With the greatest respect to my learned friend, the above submissions are misleading, bewildering and unduly exaggerated. Commonly, of course, the unfortunate IMN-Federal Government saga is a critical national issue that calls for a critical measure to be employed so as to curtail further occurrence. This is cheaply because the IMN move is not merely a religious or political matter but a security threat that calls for definite, urgent, decisive and intensive security approach. Worthy of note was the recent deadly, violent and non-peaceful protest embanked upon by the members of IMN that put the nation’s security as stake. The said protest caused the death of many (including a Corp Member and a Senior Police Officer) majorly innocent, inflicting injuries to ordinary citizens and security agents, destruction of private properties, vandalizing public infrastructures, arson and constituting nuisance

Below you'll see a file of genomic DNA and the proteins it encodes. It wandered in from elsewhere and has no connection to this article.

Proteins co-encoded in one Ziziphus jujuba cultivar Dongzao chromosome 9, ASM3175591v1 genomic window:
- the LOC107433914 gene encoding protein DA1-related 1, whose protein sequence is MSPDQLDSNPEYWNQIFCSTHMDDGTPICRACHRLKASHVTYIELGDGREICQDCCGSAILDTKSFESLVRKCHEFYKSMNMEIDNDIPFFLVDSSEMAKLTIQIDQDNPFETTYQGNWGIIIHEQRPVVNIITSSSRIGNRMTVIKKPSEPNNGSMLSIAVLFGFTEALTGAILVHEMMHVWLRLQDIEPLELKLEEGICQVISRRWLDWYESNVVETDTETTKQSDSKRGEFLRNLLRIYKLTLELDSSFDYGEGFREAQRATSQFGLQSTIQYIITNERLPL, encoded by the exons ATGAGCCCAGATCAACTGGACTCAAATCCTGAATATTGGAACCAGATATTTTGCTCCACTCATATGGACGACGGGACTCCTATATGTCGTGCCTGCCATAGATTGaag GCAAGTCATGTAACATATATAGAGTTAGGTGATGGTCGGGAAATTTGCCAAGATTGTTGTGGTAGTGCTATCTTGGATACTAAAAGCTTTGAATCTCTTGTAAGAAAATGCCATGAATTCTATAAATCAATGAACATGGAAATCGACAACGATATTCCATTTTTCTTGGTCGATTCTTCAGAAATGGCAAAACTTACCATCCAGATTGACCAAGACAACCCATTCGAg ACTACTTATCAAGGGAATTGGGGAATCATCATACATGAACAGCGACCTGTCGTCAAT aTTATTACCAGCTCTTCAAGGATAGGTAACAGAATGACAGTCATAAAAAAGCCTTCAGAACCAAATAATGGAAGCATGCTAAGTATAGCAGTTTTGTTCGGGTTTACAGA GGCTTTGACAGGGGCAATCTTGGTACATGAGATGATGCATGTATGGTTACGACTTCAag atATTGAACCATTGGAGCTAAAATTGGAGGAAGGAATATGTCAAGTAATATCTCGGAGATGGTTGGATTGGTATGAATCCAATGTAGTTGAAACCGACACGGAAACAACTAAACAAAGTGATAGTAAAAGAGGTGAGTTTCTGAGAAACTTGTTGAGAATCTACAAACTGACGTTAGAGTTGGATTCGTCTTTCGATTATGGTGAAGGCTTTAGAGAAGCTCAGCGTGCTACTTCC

value among others. On this point, I genuinely believe that it is not out of tune with reality when the appropriate authority rushed to the court to enquire whether these prone activities of IMN fall within the ambit of Terrorism Prevention Act 2013 (as amended). 

A verifiable statistic based on the latest United Nation estimate reveals that the total population of Nigeria clocked 201, 434,296 as of Friday, August 9, 2019. A simplistic arithmetic of this figure insinuates that 3 million is far less than 1% of the total population figure. A question that merits further investigation is that how can less 1% of the total populace will be allowed to prejudice, jeopardize and destabilize the peaceful atmosphere of the whole nation. Certainly this is a mere renaissance of amateurish nollywood drama in disguise of religion. Be that as it may, the state has the responsibility and prime objective to check and examine the affairs and clampdown the IMN and any other group in the interest of public security and safeguard the nation at large.